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Any lawyers here? (or anyone else who wants to give their opinions!)
not asking for legal advice


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28 replies to this topic

#1 solongsuckers

Posted 25 February 2013 - 10:56 PM

Just interested in opinions here, if there are any lawyers who could tell me what they think that would be appreciated.

We are currently in the midst of a dispute with a business. Last week the situation got a little out of hand and the police were called. We did this against our lawyers 'advice',.although I would call it more an opinion than advice and I was given no legal reason for either option that was available to us at the time.

In the last message conveyed through my lawyer to the other party, my lawyer stated to them that I was acting against his advice,

Now, by knowing I was acting against my lawyers 'advice the other party took that as an indication they were right in their actions.

Should my lawyer have told them that? Or should he simply have passed on the message I instructed him to? (which was that the police would be called if the other party did as they were intending to do)

#2 *cough*

Posted 25 February 2013 - 11:03 PM

Hmmm. How was it expressed?

Ie 'I am instructed'? Or did he say 'against my advice'?

Clients that don't listen to advice make me cranky. Lawyers don't say things for no reason.

#3 rocketsurgeon

Posted 25 February 2013 - 11:05 PM

Not much information to go on, however you hire a lawyer to represent your interests and to act on your instructions, provided it is not illegal or unethical. If he has gone against your instructions, I'd say you should consult another lawyer.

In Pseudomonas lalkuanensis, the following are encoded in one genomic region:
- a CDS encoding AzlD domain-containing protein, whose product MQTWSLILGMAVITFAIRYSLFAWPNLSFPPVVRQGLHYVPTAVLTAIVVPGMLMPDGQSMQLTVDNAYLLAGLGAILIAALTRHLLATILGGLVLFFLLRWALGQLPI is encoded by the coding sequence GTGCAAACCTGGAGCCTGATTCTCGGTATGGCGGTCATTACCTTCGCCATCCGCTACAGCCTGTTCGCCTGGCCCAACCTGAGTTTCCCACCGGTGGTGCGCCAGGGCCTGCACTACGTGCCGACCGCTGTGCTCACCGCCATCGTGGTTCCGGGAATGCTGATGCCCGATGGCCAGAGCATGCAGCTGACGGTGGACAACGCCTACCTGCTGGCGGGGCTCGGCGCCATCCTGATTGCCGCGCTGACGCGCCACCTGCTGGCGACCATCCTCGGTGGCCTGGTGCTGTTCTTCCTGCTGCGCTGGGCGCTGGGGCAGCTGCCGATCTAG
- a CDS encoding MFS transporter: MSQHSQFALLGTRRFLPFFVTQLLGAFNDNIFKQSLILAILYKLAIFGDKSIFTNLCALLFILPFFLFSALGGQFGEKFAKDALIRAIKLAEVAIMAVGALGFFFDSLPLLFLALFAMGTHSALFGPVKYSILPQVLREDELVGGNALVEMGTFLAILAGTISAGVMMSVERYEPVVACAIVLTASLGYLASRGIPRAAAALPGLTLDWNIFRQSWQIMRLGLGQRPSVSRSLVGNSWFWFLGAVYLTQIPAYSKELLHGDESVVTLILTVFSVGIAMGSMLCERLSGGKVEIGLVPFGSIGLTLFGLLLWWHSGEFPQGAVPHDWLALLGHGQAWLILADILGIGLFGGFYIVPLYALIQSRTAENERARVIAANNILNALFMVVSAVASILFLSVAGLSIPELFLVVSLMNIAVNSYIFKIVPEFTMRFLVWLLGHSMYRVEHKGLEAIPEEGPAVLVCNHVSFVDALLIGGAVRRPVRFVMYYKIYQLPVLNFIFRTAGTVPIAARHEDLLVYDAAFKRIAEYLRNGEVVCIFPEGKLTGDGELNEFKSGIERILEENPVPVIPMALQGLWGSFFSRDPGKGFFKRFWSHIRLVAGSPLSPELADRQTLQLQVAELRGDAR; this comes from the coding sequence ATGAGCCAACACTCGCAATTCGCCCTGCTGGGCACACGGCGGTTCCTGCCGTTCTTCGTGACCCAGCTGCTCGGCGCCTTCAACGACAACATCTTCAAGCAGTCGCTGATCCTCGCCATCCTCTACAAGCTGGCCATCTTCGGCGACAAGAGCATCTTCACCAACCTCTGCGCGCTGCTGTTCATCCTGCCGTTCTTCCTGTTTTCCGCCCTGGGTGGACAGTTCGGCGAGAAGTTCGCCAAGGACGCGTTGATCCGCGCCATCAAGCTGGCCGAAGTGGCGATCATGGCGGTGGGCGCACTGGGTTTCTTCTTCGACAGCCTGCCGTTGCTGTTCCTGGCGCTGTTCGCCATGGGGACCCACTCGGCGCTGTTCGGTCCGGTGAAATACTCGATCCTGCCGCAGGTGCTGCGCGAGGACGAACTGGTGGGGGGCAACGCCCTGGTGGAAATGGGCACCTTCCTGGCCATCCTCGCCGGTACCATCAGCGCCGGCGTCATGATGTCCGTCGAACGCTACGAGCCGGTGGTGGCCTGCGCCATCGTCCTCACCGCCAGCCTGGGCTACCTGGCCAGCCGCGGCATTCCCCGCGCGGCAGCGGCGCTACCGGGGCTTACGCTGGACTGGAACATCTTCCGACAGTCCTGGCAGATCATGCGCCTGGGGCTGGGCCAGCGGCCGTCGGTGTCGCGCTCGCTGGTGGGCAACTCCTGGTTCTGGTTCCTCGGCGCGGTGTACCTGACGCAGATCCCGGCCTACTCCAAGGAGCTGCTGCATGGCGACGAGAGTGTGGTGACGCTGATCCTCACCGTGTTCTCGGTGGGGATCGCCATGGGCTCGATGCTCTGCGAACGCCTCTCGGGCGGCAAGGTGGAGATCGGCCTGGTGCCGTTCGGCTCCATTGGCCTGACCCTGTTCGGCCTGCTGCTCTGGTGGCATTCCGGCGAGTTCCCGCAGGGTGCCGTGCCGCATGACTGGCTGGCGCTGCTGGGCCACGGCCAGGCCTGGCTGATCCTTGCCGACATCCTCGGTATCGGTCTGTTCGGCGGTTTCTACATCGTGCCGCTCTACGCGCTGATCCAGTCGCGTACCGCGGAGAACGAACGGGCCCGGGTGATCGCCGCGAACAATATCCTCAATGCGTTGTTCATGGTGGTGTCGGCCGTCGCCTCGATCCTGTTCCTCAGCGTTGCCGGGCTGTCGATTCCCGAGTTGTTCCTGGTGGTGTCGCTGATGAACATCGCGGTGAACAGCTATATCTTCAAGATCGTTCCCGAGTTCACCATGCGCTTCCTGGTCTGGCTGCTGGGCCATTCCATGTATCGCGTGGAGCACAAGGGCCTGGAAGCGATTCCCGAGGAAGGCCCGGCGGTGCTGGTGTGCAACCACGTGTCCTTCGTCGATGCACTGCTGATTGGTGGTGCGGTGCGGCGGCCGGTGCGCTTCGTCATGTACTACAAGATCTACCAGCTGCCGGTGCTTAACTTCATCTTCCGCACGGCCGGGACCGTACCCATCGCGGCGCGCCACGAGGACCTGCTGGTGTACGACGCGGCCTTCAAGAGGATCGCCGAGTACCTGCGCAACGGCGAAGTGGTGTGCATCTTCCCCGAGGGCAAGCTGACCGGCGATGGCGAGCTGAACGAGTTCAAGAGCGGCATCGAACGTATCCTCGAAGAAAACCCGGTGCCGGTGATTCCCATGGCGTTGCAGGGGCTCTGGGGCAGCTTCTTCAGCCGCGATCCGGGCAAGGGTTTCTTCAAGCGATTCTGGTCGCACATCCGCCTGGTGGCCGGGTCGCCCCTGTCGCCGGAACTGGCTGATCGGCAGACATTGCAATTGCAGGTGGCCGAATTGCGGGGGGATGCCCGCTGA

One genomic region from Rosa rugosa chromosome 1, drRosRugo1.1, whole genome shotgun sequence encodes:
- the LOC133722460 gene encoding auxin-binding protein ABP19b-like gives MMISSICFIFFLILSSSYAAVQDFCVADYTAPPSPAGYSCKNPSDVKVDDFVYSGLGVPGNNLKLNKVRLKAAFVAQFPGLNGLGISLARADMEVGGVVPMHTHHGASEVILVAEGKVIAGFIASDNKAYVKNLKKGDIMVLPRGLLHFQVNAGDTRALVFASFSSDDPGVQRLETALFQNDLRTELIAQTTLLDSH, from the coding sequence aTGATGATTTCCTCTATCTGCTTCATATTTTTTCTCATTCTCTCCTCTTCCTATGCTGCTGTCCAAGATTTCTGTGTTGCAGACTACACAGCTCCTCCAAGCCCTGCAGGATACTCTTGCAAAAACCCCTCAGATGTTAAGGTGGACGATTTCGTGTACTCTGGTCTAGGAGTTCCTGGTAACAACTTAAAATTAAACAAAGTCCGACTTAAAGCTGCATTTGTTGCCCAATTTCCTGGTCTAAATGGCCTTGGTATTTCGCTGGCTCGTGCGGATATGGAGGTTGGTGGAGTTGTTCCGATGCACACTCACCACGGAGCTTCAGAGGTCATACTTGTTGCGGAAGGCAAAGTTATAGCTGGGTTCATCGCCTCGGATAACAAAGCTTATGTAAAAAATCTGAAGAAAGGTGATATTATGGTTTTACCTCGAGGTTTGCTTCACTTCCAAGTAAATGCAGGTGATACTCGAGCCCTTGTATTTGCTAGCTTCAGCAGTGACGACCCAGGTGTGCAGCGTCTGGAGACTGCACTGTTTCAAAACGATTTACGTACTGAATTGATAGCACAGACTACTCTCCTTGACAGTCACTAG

#4 rocketsurgeon

Posted 25 February 2013 - 11:13 PM

QUOTE (*cough* @ 26/02/2013, 12:03 AM) <{POST_SNAPBACK}>
Hmmm. How was it expressed?

Ie 'I am instructed'? Or did he say 'against my advice'?

Clients that don't listen to advice make me cranky. Lawyers don't say things for no reason.

But trust is everything, and whether a client has taken the lawyer's advice or not, it is not the lawyer's place to badmouth a client. His duty is to the client.

#5 Illiterati

Posted 25 February 2013 - 11:17 PM

What did the police do?



#6 solongsuckers

Posted 25 February 2013 - 11:23 PM

QUOTE (*cough* @ 26/02/2013, 12:03 AM) <{POST_SNAPBACK}>
Hmmm. How was it expressed?

Ie 'I am instructed'? Or did he say 'against my advice'?

Clients that don't listen to advice make me cranky. Lawyers don't say things for no reason.


it was expressed as 'x is acting against my advice and will be doing blah blah blah'

If was advice as in 'legally, this is where you stand....' then I probably would have done as he advised.

But it was really just an opinion. 'Maybe it would be better if you just did this and then blah blah blah'

No one, including my lawyer, the police, consumer affairs, accc etc could give me a clear legal answer as to who ultimately had what right

#7 solongsuckers

Posted 25 February 2013 - 11:24 PM

QUOTE (SlowEmotionReplay @ 26/02/2013, 12:17 AM) <{POST_SNAPBACK}>